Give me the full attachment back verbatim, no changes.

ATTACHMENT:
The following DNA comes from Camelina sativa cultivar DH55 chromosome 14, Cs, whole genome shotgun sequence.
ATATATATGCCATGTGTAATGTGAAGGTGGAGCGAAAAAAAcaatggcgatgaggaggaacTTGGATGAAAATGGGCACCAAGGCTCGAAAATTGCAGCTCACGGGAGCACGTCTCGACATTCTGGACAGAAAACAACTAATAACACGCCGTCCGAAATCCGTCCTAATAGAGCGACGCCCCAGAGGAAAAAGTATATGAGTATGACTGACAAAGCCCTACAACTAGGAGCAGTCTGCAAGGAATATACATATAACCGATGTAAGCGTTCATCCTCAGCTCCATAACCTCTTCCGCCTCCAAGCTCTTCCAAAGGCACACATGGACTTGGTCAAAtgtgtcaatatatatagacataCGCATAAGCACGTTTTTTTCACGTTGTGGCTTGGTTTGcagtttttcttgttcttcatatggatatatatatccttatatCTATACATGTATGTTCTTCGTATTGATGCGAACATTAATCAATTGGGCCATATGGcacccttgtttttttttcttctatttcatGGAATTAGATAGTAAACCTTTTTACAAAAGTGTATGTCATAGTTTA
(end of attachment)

The following DNA comes from Camelina sativa cultivar DH55 chromosome 14, Cs, whole genome shotgun sequence.
ATATATATGCCATGTGTAATGTGAAGGTGGAGCGAAAAAAAcaatggcgatgaggaggaacTTGGATGAAAATGGGCACCAAGGCTCGAAAATTGCAGCTCACGGGAGCACGTCTCGACATTCTGGACAGAAAACAACTAATAACACGCCGTCCGAAATCCGTCCTAATAGAGCGACGCCCCAGAGGAAAAAGTATATGAGTATGACTGACAAAGCCCTACAACTAGGAGCAGTCTGCAAGGAATATACATATAACCGATGTAAGCGTTCATCCTCAGCTCCATAACCTCTTCCGCCTCCAAGCTCTTCCAAAGGCACACATGGACTTGGTCAAAtgtgtcaatatatatagacataCGCATAAGCACGTTTTTTTCACGTTGTGGCTTGGTTTGcagtttttcttgttcttcatatggatatatatatccttatatCTATACATGTATGTTCTTCGTATTGATGCGAACATTAATCAATTGGGCCATATGGcacccttgtttttttttcttctatttcatGGAATTAGATAGTAAACCTTTTTACAAAAGTGTATGTCATAGTTTA